‘Scary’ How Fast COVID-19 Cases Are Rising, Says Sarasota Hospital CEO

Jun 29, 2020
Originally published on June 29, 2020 9:28 am

The chief executive of Sarasota Memorial Hospital said Friday it’s “scary” how fast COVID-19 cases are rising and that younger patients are increasingly among those hospitalized.

After seeing the number of COVID patients at the hospital dip to eight in May, and even a brief period when the intensive care unit had no COVID patients for a few days, CEO David Verinder said the outlook has worsened.

“Unfortunately, we've seen a rebound in our cases,” he said in a Zoom interview distributed by a hospital spokeswoman.

“We have around 34 (coronavirus) patients in the hospital today, with 10 people being in the ICU. Those numbers in themselves aren't scary. But what's scary is the fact that they've gone up so quickly, so fast. So now we're preparing, you know, for a worsened situation in the organization.”

Florida set another state record for daily coronavirus infections on Saturday, with nearly 10,000 new cases according to the Florida Department of Health. Nearly a third of the state’s total caseload has been reported in the last week alone.

A trend toward younger people testing positive is also continuing, with the median age now 34. And Verinder said while some may feel invincible due to their age, younger patients are making their way into the hospital, too.

“We have definitely had younger people now hospitalized at Sarasota Memorial Hospital and throughout the state and country at a much higher rate than had been before,” Verinder said.

He did not go into detail about how many younger patients are being treated at Sarasota Memorial Hospital, their ages or conditions.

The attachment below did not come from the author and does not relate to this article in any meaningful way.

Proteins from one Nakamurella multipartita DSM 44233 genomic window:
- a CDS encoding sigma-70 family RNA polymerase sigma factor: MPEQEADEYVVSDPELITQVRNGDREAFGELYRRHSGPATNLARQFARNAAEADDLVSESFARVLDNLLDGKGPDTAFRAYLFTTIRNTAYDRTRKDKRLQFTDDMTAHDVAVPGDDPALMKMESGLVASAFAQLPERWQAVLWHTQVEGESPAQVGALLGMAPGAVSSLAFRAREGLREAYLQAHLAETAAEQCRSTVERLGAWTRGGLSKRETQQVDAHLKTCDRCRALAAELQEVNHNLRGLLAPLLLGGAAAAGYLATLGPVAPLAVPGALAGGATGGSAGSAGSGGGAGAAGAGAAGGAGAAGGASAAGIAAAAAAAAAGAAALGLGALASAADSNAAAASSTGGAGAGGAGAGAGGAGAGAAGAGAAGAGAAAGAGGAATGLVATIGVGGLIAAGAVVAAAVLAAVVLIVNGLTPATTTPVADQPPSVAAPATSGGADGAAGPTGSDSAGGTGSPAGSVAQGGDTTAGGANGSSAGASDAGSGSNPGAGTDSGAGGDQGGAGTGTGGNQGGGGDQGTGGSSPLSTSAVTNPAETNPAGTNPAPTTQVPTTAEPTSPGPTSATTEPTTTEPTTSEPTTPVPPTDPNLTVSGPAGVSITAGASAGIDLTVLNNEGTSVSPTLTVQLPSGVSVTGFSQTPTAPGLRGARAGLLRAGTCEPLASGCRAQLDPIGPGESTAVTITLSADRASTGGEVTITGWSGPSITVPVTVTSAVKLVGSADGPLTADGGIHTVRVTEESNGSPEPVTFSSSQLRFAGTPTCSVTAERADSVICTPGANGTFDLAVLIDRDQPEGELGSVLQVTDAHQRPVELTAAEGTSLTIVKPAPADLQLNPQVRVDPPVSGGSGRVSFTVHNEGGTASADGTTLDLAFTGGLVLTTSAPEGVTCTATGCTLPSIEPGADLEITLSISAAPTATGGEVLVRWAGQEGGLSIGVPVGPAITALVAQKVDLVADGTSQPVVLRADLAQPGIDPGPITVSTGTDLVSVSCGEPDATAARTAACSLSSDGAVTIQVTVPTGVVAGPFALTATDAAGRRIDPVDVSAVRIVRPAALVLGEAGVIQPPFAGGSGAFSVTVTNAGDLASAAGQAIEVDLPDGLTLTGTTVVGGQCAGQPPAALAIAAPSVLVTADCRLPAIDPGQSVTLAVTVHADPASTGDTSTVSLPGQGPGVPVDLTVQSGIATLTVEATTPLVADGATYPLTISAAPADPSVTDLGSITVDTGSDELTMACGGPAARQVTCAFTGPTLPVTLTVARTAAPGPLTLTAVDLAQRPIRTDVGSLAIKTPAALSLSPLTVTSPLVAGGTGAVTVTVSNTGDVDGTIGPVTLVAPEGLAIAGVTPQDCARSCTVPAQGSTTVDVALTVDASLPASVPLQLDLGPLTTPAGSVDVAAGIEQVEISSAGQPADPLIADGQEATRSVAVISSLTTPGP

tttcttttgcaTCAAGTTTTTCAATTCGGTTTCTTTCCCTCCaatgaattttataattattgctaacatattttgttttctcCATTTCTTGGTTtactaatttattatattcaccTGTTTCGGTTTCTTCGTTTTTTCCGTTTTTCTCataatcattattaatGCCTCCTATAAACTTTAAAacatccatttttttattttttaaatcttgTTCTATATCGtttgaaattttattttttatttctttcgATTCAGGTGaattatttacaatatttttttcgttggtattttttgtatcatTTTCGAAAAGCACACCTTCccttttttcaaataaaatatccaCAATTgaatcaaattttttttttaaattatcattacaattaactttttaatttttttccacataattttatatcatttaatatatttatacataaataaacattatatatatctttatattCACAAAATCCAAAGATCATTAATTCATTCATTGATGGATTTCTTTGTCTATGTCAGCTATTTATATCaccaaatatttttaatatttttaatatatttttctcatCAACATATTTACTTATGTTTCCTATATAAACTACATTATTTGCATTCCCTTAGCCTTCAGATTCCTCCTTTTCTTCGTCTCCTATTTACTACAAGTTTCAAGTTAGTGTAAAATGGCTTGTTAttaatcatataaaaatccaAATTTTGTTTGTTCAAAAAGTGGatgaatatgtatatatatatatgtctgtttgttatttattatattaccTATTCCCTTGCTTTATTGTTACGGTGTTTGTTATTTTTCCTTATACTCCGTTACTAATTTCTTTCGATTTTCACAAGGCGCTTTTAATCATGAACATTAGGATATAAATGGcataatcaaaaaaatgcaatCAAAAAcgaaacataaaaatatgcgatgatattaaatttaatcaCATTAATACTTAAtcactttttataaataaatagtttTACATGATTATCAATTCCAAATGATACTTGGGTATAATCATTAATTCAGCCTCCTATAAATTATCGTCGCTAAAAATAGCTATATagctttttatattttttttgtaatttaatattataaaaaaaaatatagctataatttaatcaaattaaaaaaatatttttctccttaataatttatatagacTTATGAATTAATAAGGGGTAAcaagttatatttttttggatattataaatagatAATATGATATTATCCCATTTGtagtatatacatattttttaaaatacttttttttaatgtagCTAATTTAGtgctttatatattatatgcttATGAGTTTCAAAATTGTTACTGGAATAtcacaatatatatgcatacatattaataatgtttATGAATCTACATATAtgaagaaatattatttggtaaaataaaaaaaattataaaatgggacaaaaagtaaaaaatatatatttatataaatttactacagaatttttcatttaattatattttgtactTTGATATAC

Even for younger people who do not need to seek hospital care due to coronavirus, “the problem is, if they get it and then they go back and they see their parents or their grandparents, they are absolute spreaders of COVID at that point in time and could make a difficult situation much worse,” he said.

Florida officials said last week that hospitals are prepared for a surge and are not facing a shortage of ICU beds. 

Verinder urged the public to take precautions, but not panic.

“I think that the community should be concerned,” he said. “We all need to take responsible steps to make sure that we don't have a bigger problem that we can't handle.”

Verinder said it’s important for people to follow social distancing guidelines, wear masks and take their own temperatures daily before they report to work. If it’s over 99 degrees, they should stay home, he said.

“Listen to your officials and scientists that tell you to social distance, to keep a safe distance around you. And wear a mask. Wherever you go, wear a mask. I know that people are uncomfortable. I know it's hot outside. I know it's not something that we're all excited about. But, you know, just wear a mask.”